Online college programs could face high registration fees in many states.
Colleges with online programs might withdraw from states, mostly in the northeast, that have small populations and stringent requirements for distance education courses when the Education Department’s (ED’s) “state authorization” regulation kicks in July 1.
Decision makers from online schools from across the country gathered March 28 at in Washington, D.C. for the annual Presidents’ Forum, hosted by web-based Excelsior College.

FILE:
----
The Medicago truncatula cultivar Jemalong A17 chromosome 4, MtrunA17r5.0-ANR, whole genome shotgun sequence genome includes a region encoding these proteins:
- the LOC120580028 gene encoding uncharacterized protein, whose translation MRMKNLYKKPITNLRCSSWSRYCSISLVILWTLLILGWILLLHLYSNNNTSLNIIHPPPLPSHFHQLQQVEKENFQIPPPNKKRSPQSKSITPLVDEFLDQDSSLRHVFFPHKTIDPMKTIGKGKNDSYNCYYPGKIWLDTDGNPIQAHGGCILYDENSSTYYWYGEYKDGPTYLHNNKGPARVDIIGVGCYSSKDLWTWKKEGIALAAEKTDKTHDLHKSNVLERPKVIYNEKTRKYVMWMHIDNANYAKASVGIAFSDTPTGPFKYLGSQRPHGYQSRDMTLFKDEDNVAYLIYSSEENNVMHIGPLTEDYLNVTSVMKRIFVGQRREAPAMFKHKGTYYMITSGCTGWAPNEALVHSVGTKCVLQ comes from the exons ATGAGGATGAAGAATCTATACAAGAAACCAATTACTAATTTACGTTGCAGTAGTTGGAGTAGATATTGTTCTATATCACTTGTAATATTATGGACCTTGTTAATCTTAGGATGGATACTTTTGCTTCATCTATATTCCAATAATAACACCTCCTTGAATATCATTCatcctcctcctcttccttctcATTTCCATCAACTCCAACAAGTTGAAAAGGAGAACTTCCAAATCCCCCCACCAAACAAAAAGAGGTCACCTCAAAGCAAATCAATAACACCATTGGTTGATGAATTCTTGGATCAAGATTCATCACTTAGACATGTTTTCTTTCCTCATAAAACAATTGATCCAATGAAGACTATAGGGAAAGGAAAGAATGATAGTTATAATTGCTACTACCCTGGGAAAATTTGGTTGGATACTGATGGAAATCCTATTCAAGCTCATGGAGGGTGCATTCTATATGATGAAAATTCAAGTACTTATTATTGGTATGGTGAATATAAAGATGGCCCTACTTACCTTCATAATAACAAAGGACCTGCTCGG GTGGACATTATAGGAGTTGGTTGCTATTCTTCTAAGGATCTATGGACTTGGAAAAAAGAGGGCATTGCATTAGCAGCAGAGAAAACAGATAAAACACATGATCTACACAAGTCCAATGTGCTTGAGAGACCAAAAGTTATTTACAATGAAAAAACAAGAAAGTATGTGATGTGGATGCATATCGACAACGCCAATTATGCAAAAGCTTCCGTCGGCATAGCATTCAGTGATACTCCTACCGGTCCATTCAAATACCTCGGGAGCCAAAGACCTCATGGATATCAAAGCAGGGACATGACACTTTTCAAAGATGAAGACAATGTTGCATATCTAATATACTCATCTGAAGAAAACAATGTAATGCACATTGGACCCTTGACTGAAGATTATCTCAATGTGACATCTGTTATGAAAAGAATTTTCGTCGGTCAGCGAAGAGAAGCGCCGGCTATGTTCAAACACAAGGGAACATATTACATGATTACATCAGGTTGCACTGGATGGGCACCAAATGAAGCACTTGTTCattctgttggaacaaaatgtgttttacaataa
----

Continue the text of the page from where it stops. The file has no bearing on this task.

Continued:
Presidents, provosts, and deans decried the state authorization rule, which will require schools to gain approval from every state in which they have a student.
Robert Mendenhall, president of Western Governors University, said during his address to the forum that certification fees vary widely from state to state, with many of the toughest approval processes in small states such as Massachusetts and New Hampshire.
If an online college doesn’t have many students in one of those small states, the high fees could mean the school would simply leave the state and no long offer classes there…
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